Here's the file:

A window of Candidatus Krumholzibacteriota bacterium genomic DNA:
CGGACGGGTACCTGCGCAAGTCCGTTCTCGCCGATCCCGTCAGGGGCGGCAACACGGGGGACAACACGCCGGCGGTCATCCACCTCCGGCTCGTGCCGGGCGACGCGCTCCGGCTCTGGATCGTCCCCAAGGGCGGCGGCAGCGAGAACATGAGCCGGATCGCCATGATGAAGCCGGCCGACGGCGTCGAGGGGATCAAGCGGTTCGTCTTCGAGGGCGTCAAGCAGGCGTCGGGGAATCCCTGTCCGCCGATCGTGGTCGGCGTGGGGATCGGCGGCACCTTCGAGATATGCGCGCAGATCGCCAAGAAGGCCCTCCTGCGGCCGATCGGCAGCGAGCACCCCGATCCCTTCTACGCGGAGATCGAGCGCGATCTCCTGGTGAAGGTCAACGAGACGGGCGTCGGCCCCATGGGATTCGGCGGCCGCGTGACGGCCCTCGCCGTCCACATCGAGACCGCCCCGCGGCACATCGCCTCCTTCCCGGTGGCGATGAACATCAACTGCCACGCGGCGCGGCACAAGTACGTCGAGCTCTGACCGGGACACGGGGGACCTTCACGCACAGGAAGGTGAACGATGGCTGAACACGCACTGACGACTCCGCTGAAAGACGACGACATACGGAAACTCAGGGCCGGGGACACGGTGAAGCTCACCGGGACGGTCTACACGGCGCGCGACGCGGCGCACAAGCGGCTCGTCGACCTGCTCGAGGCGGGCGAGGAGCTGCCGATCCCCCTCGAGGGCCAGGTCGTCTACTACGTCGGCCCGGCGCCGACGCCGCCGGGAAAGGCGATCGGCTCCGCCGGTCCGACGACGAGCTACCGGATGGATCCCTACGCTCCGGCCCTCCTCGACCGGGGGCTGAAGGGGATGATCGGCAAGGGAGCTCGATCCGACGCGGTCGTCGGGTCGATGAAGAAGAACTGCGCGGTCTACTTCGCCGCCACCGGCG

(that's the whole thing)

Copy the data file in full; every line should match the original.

A window of Candidatus Krumholzibacteriota bacterium genomic DNA:
CGGACGGGTACCTGCGCAAGTCCGTTCTCGCCGATCCCGTCAGGGGCGGCAACACGGGGGACAACACGCCGGCGGTCATCCACCTCCGGCTCGTGCCGGGCGACGCGCTCCGGCTCTGGATCGTCCCCAAGGGCGGCGGCAGCGAGAACATGAGCCGGATCGCCATGATGAAGCCGGCCGACGGCGTCGAGGGGATCAAGCGGTTCGTCTTCGAGGGCGTCAAGCAGGCGTCGGGGAATCCCTGTCCGCCGATCGTGGTCGGCGTGGGGATCGGCGGCACCTTCGAGATATGCGCGCAGATCGCCAAGAAGGCCCTCCTGCGGCCGATCGGCAGCGAGCACCCCGATCCCTTCTACGCGGAGATCGAGCGCGATCTCCTGGTGAAGGTCAACGAGACGGGCGTCGGCCCCATGGGATTCGGCGGCCGCGTGACGGCCCTCGCCGTCCACATCGAGACCGCCCCGCGGCACATCGCCTCCTTCCCGGTGGCGATGAACATCAACTGCCACGCGGCGCGGCACAAGTACGTCGAGCTCTGACCGGGACACGGGGGACCTTCACGCACAGGAAGGTGAACGATGGCTGAACACGCACTGACGACTCCGCTGAAAGACGACGACATACGGAAACTCAGGGCCGGGGACACGGTGAAGCTCACCGGGACGGTCTACACGGCGCGCGACGCGGCGCACAAGCGGCTCGTCGACCTGCTCGAGGCGGGCGAGGAGCTGCCGATCCCCCTCGAGGGCCAGGTCGTCTACTACGTCGGCCCGGCGCCGACGCCGCCGGGAAAGGCGATCGGCTCCGCCGGTCCGACGACGAGCTACCGGATGGATCCCTACGCTCCGGCCCTCCTCGACCGGGGGCTGAAGGGGATGATCGGCAAGGGAGCTCGATCCGACGCGGTCGTCGGGTCGATGAAGAAGAACTGCGCGGTCTACTTCGCCGCCACCGGCG